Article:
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Mr. Gary Robbins

October 10, 2001

What's the Most Potent Way to Stimulate the Economy?


Which changes in tax policy will have the strongest economic benefit per revenue dollar? Reducing tax rates on capital, such as cutting the capital gains tax rate or shortening depreciation lives, would have the biggest economic payoff. Repealing the alternative minimum tax (AMT) would also be potent, though other proposals such as payroll tax cuts would have much less “bang for the buck.”

September 19, 2001

How the Current Tax System Works
Foundations for Tax Reform


Meaningful tax reform requires a better understanding of how taxes interact with the economy. Whether its called an income tax, a payroll tax, a sales tax, a consumption tax, a business tax or a property tax, all taxes are paid out of the income people earn with their labor and capital. The current tax code needlessly hamstrings the economy because marginal tax rates exceed average tax rates. The method of accounting presented here offers a starting point to assess how well proposals for tax reform measure up to the current system and to each other.
April 15, 2001

We're from the Government, and We're Here to Help You and other articles


October 9, 2000

The Fiscal Plans of Al Gore and George Bush: A Comparison


At stake in this election is, among other things, the fate of almost $4.6 trillion in federal budget surpluses that the government expects to collect over the next ten years.

This Issue Brief compares the tax and spending plans of Al Gore and George Bush, and provides both static and dynamic forecasting of the economic effects of the candidates' proposals.

September 26, 2000

The Real Economic Costs of the Microsoft Decision


For over two years, the federal government has been pursuing antitrust action against Microsoft. Much heated debate has surrounded the case, most of it revolving around legal issues. But the broader ramifications for risk assessment, investor confidence and the general economy have been largely ignored.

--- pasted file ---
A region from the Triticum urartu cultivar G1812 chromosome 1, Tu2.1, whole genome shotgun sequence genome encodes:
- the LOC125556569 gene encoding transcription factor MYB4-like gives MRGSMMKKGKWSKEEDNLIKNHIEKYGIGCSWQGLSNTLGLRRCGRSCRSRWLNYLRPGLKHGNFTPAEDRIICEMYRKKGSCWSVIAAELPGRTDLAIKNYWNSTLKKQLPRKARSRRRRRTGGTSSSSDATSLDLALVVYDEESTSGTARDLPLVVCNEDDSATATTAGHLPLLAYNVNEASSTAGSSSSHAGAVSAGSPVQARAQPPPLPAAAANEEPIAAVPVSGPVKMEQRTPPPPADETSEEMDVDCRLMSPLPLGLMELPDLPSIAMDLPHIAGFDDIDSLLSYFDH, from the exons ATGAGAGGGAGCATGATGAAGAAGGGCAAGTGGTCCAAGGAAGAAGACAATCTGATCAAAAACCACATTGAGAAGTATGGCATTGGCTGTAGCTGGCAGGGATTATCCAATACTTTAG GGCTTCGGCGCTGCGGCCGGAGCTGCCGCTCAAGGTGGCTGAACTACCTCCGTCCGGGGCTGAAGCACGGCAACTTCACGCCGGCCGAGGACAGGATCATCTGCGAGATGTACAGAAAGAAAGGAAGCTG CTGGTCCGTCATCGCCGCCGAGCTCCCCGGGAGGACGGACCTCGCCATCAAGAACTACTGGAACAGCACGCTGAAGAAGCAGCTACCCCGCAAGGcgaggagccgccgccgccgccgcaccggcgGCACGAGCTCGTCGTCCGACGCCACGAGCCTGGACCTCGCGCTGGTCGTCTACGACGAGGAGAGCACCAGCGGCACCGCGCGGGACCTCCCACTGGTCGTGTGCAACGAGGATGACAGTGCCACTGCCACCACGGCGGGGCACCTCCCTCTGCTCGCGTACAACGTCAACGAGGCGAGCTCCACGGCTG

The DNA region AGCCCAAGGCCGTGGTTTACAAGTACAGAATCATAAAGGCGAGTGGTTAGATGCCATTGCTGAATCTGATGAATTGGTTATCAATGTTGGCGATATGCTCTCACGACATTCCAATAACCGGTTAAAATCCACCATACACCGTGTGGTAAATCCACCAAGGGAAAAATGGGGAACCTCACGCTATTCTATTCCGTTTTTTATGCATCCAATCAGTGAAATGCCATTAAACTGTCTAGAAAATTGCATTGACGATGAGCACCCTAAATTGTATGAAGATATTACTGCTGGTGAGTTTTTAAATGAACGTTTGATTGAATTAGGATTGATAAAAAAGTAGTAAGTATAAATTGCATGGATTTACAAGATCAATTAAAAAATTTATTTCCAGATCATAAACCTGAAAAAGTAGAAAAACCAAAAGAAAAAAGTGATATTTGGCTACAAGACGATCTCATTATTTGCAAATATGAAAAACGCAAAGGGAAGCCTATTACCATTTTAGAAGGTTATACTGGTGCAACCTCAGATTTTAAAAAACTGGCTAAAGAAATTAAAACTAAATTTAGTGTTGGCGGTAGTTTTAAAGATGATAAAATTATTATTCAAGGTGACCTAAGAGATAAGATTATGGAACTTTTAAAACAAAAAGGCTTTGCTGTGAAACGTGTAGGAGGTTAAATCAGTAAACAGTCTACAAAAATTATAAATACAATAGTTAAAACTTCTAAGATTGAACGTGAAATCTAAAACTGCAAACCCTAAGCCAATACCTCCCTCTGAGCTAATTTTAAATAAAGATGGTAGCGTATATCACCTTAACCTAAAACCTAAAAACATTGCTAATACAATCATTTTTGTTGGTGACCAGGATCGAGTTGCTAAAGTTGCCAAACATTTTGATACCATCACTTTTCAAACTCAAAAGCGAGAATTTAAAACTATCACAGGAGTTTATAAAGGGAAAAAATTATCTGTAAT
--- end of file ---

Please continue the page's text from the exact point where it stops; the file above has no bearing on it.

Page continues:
The cloud hanging over Microsoft has already done serious damage to the economy. This IPI Issue Brief attempts to quantify the extent of the economic damage already done to the economy by the government's action against Microsoft.

March 1, 2000

Different This Time? High Tax Burden Could Help End this Boom, as it Did Last Time


IPI's quarterly review and commentary of economic data, this issue covering the 4th quarter of 1999. This issue focuses on comparing the current and now-longest economic expansion in history with the second-longest--the 1960s. The current recovery is compared with the 1960s by a number of criteria. The conclusion is that the current recovery, while longer, has still not packed the punch of the recovery of the 1960s. And the current tax burden, much higher than that of the 1960s, is one factor that could potentially sink this current economic expansion.
November 30, 1999

Same Song, Second Verse
Surplus Again Much Larger Than Expected —And Still No Tax Cuts


Economic analysis and commentary based on data from third quarter of 1999. Budget surpluses have again far exceeded the projections of government forecasters, and again, the federal government has failed to return even a portion of these excess taxes to the private sector, where productivity takes place. This issue also discusses revisions to the National Income and Product Accounts (NIPA) that reclassify computer equipment and government pensions.
September 2, 1999

An Analysis of the Taxpayer Refund and Relief Act of 1999


A discussion of all the major elements of the bill, static and dynamic revenue estimates, an estimate of the economic effects of the bill, and a "bang for the buck" analysis of the major provisions.

August 15, 1999

Robbing Peter to Pay Uncle Sam - Budget Surpluses Have Come Almost Entirely Out of Personal Savings


A review of economic data and statistics from the 2nd Quarter of 1999.

July 30, 1999

An Analysis of the Financial Freedom Act of 1999


This issue brief examines the major features of the Ways and Means bill and discusses
the economic and budgetary effects.

 

Total Records: 40

 

 

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